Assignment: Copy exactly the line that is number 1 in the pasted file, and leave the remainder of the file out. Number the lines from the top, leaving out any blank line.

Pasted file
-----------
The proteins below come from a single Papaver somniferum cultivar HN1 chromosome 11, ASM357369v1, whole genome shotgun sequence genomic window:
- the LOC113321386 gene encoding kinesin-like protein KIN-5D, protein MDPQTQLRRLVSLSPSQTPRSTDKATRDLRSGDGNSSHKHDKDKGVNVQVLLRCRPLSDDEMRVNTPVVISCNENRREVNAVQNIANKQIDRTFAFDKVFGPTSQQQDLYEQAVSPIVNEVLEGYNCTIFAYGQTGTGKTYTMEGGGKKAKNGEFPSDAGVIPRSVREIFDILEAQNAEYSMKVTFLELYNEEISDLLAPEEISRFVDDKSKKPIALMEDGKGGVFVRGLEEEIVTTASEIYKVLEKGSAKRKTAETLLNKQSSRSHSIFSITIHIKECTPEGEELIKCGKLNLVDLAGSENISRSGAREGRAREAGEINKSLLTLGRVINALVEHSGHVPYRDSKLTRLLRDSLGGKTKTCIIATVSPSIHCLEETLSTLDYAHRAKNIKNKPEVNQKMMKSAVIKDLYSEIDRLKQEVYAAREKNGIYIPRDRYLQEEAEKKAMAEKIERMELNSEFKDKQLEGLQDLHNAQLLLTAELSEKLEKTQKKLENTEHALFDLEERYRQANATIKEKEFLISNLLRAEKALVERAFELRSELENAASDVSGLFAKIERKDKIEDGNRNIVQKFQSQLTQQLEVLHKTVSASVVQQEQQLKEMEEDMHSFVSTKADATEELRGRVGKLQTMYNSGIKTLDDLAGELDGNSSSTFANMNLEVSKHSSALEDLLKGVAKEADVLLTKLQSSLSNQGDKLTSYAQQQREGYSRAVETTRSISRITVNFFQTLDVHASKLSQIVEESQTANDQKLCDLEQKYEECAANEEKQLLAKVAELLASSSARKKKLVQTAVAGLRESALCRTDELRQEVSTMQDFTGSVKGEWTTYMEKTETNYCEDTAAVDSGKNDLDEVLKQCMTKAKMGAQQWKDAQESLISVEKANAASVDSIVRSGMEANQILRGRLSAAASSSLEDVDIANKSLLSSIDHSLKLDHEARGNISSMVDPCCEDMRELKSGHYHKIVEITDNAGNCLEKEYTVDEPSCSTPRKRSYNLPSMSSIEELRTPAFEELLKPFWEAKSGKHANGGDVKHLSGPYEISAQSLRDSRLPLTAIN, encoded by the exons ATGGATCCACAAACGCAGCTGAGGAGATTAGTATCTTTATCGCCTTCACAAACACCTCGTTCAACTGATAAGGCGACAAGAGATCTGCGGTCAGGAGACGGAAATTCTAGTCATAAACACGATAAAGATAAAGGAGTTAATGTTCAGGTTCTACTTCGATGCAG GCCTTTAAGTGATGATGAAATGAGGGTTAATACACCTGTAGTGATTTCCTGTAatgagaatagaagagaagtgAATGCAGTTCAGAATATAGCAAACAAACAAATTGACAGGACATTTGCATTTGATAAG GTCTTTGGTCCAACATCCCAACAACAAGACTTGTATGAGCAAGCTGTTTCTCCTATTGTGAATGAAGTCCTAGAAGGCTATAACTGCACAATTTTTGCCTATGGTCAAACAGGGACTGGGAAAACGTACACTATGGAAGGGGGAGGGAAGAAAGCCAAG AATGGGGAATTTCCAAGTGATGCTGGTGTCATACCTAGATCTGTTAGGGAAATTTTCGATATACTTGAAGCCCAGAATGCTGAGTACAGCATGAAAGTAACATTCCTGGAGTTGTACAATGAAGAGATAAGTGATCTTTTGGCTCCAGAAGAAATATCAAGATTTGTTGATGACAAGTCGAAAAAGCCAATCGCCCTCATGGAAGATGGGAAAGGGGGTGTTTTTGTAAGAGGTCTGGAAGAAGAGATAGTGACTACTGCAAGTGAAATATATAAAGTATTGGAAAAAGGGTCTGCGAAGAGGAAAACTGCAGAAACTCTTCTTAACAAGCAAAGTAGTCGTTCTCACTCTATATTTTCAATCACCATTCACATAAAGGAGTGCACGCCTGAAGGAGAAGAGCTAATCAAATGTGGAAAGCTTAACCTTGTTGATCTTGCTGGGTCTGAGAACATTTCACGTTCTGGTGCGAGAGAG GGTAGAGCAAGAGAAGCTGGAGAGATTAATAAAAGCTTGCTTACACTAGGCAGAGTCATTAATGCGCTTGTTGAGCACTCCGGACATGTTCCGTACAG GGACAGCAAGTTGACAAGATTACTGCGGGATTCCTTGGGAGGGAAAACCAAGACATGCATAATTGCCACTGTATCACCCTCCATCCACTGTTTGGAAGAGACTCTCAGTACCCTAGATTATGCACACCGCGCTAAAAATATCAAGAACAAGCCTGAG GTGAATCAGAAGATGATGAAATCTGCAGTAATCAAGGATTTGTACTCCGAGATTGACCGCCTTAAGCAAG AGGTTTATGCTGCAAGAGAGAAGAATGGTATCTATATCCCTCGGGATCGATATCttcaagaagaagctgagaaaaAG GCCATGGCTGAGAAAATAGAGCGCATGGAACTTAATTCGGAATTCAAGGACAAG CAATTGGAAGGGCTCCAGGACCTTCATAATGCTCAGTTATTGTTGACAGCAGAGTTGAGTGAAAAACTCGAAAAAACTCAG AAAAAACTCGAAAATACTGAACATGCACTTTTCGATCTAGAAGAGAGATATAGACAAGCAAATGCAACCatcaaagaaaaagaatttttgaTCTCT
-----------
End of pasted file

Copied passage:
The proteins below come from a single Papaver somniferum cultivar HN1 chromosome 11, ASM357369v1, whole genome shotgun sequence genomic window: